Competition Shooting: Potential Pitfalls for the Casual Competitor

competition shooting

Competitions are fun and a great way to improve your mechanical gun-handling skills.
Photo: Lloyd Bailey

I like to participate in shooting competitions, as do many hobbyists who primarily own and carry guns for personal defense. As I’ve written before, I believe that competitions are great ways to meet other shooters and have a good time shooting your gun. They also help you fine-tune your skills and practice different shooting positions and angles that don’t present themselves in normal square-range sessions. They may also afford you the opportunity to do things that your practice range would not otherwise allow.

In addition to shooting matches, I continue to teach Combat Focus Shooting (CFS) courses and structure my defensive handgun practice sessions around the CFS paradigm. Recently, I’ve noticed some potential pitfalls that come with approaching your handgun practice from a defensive perspective while also participating in competitions. I hope my range experiences from doing both and having students who do both will help you avoid some potentially detrimental outcomes if you choose to participate in competitive shooting.

(Disclaimer: If you don’t accept that there is a difference between reality and playing a game, this article will be useless to you. This is only helpful if you understand that training for personal defense and competing are two different, often contradictory, pursuits that can nonetheless be enjoyed simultaneously.)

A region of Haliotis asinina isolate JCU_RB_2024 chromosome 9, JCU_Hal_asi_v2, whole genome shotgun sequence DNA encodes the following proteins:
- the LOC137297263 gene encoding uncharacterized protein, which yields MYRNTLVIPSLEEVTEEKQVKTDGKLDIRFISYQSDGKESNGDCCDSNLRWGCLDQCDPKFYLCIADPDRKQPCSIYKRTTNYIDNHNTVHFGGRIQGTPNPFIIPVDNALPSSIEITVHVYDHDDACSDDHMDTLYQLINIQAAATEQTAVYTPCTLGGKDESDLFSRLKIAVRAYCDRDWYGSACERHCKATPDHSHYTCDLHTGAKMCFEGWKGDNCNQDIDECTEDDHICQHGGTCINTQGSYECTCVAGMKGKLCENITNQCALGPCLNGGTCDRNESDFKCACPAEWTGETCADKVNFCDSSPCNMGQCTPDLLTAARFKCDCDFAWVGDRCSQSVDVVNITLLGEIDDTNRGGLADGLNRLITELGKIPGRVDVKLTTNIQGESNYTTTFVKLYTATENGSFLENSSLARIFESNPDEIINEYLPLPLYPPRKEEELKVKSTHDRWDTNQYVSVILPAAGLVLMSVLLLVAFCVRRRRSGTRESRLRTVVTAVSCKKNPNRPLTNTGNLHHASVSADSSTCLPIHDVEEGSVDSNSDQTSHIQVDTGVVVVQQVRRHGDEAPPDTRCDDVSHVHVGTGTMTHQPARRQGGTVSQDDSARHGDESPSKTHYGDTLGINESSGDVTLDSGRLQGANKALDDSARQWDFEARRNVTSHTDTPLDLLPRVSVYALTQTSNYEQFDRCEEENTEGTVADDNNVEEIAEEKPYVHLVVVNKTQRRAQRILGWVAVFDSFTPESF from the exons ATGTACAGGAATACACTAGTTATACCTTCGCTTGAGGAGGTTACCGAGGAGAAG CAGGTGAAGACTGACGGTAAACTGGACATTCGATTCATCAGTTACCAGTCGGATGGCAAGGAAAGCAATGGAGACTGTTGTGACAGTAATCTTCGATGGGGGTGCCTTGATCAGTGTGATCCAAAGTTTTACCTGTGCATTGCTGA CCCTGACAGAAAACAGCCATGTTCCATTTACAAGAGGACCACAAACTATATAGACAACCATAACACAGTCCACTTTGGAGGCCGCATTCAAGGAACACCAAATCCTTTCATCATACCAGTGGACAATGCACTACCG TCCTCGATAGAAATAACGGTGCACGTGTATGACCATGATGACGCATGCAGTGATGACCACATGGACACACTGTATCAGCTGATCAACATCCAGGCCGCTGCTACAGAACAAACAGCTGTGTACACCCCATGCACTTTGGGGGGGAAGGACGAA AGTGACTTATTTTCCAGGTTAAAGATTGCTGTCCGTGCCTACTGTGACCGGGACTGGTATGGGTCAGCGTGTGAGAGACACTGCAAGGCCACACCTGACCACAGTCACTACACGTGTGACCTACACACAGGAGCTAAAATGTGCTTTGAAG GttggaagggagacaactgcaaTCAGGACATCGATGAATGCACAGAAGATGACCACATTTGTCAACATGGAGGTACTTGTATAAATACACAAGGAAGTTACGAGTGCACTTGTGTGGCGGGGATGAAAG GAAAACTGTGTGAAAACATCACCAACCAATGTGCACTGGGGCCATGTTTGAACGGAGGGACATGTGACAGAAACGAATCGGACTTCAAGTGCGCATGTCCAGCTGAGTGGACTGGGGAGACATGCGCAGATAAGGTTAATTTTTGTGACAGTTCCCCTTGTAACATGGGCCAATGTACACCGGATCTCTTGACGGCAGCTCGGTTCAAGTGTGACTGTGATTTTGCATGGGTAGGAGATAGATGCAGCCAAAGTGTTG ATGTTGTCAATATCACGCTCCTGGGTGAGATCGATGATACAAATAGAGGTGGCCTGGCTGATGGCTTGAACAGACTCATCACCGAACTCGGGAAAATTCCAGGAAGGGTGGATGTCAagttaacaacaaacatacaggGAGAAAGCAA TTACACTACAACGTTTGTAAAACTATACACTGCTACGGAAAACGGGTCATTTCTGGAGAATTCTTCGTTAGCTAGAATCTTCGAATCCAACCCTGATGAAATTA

The seriousness of your potential problems if you choose to compete will be directly related to how seriously you take the competitions. You could very easily go to a match, shoot in the way you have learned in a class like CFS, and lose miserably while racking up astronomical amounts of penalties. If you take this approach, you’ll look ridiculous compared to the other competitors, you’ll be mocked, and nobody will want to shoot with you. You’ll be “that guy,” so to speak.

Also, if you are a highly competitive and athletic person, it is going to frustrate you that you aren’t placing above anyone who isn’t either a total noob or disqualified from the match. While a few people don’t have ego invested when they sign up for a match, most of us don’t want to be “that guy.” Therefore, most of us will start doing things that make it more likely we’ll score higher and get fewer penalties when we practice. In doing that, the things we know we “should” be doing from a defensive perspective will sometimes get neglected if we aren’t careful.

First, you will likely find yourself losing some of your ability to visualize reality. When you shoot a match, you get a stage description and a walk-through of the array of targets and obstacles prior to shooting the stage. In some matches, you even get specific instructions on how you must shoot the stage, such as how many shots each target gets and what level of precision is required for each target, or what order they must be shot in. After a walk-through, it behooves you to develop a specific plan about how to shoot the stage as fast as possible by deciding which targets you will engage in what order, when you will move, where you will move to, where you will do your reloads, where you have room to take make-up shots if you miss, etc. How well you develop and execute your stage plan can make a big difference in how well you score compared to everyone else. If you don’t make a stage plan and just shoot the stage cold, you’re likely not going to score well.